Internal medicine, paediatrics, and anaesthesia have been found in another study to be among the top four specialty choices for postgraduate training in Germany [50]. For these three specialties, we discovered complete to none accordance of the ranks of the six competence areas in the self-assessment of the students, who want to choose the respective specialty for their postgraduate training, with the relevance of the six competence areas for their daily work as assessed by physicians form the respective specialties [20]. However, the difference of the means for the six competence areas was much smaller in the students’ self-assessment than in the physicians’ rating. This suggests that students seem to acquire basic competences in all competence areas [3]. More specific facets of competence from certain competence areas necessary for specific specialties could either be gained during electives in undergraduate training [51, 52] or are very specific for a certain specialty and have to be acquired during postgraduate training [53, 54].

The career decision of physicians for a specialty is of great importance for the long-term structure and safeguarding of the composition of the health workforce [21] and at the same time has a major influence on the job satisfaction of physicians [13]. It could be helpful for undergraduate medical students to be aware of the competence profiles of the different specialties [20] to match their individual self-assessed competence profile with the profile of their desired specialty for postgraduate training, e.g., to identify areas for personal improvement. This could also be useful for undergraduate medical students’ planning of electives and eventually lead to further development of the undergraduate medical curriculum with respect to acquiring specialty specific competences. Additional longitudinal self-assessment might be helpful to identify improvement in certain competences during undergraduate medical education. As differences in self-assessment and rater-based assessments of skills have been observed [55, 56] a combination of students’ self-assessment with the R-Track and assessment of students’ competences by supervisors could be useful to support students’ specialty-specific competence development.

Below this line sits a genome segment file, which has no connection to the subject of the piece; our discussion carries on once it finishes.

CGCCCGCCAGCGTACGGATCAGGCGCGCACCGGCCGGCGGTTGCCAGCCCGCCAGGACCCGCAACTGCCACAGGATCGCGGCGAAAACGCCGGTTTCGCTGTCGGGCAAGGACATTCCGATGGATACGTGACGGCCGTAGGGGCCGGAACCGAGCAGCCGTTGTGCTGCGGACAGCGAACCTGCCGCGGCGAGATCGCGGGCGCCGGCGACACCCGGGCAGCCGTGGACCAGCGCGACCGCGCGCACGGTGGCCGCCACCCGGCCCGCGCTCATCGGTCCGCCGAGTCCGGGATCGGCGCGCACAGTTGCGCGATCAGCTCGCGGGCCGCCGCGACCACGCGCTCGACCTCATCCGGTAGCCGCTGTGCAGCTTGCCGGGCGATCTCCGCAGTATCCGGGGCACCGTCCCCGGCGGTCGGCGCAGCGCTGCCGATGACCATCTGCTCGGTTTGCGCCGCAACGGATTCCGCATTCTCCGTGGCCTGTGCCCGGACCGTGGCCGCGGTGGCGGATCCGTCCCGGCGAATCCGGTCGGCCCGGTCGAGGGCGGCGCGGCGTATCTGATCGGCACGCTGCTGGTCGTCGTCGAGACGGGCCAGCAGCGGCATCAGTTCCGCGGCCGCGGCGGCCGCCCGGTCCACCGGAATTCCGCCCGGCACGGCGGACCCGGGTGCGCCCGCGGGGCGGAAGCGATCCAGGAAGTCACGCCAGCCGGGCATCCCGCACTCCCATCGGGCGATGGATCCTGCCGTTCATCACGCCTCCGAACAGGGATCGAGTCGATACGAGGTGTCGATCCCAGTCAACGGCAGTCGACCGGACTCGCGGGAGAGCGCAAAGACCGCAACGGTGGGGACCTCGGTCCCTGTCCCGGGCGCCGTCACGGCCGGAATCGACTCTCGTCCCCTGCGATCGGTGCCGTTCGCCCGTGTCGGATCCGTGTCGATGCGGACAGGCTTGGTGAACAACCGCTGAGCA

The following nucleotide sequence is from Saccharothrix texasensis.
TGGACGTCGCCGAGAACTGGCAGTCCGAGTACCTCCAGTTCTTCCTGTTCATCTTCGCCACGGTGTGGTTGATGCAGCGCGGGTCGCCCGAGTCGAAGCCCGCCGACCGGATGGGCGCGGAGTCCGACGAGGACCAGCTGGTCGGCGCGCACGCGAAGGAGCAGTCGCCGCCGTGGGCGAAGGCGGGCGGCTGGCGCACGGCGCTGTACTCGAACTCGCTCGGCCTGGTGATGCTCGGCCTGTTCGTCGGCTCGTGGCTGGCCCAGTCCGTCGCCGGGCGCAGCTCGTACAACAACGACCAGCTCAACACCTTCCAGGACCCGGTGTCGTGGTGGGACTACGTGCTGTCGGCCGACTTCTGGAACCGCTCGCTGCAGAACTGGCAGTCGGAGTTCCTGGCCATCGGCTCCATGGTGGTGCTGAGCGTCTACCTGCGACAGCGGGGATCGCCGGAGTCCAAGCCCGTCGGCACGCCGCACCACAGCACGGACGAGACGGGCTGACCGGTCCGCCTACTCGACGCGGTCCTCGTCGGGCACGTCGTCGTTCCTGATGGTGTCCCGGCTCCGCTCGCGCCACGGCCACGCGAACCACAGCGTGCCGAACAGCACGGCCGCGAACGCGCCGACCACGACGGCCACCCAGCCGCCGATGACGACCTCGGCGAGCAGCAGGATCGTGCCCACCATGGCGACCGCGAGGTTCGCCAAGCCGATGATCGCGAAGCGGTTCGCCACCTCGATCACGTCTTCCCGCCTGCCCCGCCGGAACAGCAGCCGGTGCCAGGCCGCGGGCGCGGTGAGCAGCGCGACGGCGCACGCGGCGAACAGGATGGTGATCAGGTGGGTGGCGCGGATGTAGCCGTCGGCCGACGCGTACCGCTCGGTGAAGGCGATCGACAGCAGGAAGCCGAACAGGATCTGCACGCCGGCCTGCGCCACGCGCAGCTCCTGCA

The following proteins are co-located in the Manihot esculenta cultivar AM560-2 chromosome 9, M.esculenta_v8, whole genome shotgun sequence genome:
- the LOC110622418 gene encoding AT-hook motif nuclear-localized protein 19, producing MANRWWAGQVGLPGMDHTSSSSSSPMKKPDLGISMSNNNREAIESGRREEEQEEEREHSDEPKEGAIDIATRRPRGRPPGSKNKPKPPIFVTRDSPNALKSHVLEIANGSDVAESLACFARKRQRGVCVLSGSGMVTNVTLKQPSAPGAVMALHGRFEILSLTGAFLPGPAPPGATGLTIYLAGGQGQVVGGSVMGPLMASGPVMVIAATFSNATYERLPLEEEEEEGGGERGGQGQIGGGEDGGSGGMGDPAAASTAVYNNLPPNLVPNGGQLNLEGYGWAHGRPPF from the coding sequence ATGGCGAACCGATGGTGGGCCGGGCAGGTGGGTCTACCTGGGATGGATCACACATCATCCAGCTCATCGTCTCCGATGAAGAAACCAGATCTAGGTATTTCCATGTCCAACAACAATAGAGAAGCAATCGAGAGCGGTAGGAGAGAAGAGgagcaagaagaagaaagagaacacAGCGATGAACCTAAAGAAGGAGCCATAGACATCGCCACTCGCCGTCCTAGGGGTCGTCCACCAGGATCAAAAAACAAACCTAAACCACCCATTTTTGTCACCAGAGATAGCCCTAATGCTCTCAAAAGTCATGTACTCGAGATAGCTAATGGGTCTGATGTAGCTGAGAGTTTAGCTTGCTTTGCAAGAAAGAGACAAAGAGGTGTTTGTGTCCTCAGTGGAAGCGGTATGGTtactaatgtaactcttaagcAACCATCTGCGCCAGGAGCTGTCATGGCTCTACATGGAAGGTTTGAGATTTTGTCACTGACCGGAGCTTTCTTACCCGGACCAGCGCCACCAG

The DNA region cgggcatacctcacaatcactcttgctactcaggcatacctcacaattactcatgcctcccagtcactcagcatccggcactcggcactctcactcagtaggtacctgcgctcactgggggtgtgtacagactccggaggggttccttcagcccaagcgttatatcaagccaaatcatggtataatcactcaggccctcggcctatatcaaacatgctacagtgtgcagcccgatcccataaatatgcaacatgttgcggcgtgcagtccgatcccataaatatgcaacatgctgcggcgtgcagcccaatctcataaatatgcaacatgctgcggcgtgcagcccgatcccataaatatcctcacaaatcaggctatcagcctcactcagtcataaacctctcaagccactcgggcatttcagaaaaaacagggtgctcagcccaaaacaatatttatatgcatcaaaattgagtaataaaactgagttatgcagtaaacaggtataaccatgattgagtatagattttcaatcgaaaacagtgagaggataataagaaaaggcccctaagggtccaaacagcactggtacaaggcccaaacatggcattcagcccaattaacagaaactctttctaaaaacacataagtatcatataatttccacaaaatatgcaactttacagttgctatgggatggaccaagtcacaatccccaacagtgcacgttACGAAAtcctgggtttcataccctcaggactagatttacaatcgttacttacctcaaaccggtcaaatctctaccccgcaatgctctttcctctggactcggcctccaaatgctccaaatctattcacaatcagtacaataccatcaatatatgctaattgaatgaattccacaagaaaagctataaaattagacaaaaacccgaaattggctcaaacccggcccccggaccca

Our study has several limitations. First, a self-assessment is not equivalent to an external assessment. Therefore, an additional external rating of the students’ facets of competence would have provided information about their actual performance in the six areas of competence. Furthermore, only 148 final-year medical students participated. They studied at the same medical school and their participation was voluntary. This limits the generalisability of our study. Another limitation is that the modified R-Track questionnaire – in contrast to its original version [20] – has acceptable Cronbach’s alphas only for three competence areas. Nevertheless, this study provides a first insight about students’ self-assessment in these six competence areas. Comparing the results with physicians’ R-Track results with respect to competence profiles provided first hints for curricular planners to pay attention to certain facets of competence in general. It also helps students to plan their electives concerning their specialty of choice for postgraduate training. Additionally, the comparison of students’ self-assessment versus the R-Track specialty profiles for anaesthesiology, internal medicine, and paediatrics gives first hints for specific facets of competence, which should be acquired or deepened in postgraduate education. Additional studies with larger cohorts of participants from different medical schools are needed to underscore and differentiate our findings. Nevertheless, our data provide evidence that the modified R-Track could provide an additional tool to help undergraduate medical students to make a good choice of the specialty for their postgraduate training.